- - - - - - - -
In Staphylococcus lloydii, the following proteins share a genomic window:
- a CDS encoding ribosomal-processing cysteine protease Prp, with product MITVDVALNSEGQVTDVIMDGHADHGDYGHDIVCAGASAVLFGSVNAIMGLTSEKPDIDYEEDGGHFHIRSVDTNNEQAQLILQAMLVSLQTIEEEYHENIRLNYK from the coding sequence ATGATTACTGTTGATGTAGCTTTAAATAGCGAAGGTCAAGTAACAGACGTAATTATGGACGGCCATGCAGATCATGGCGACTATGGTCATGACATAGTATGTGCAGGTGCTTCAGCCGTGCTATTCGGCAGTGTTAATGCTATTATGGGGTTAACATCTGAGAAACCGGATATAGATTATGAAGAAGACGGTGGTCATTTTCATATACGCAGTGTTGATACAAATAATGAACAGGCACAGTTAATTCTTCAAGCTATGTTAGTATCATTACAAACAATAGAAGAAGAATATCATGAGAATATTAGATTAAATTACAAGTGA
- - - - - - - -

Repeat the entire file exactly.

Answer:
In Staphylococcus lloydii, the following proteins share a genomic window:
- a CDS encoding ribosomal-processing cysteine protease Prp, with product MITVDVALNSEGQVTDVIMDGHADHGDYGHDIVCAGASAVLFGSVNAIMGLTSEKPDIDYEEDGGHFHIRSVDTNNEQAQLILQAMLVSLQTIEEEYHENIRLNYK from the coding sequence ATGATTACTGTTGATGTAGCTTTAAATAGCGAAGGTCAAGTAACAGACGTAATTATGGACGGCCATGCAGATCATGGCGACTATGGTCATGACATAGTATGTGCAGGTGCTTCAGCCGTGCTATTCGGCAGTGTTAATGCTATTATGGGGTTAACATCTGAGAAACCGGATATAGATTATGAAGAAGACGGTGGTCATTTTCATATACGCAGTGTTGATACAAATAATGAACAGGCACAGTTAATTCTTCAAGCTATGTTAGTATCATTACAAACAATAGAAGAAGAATATCATGAGAATATTAGATTAAATTACAAGTGA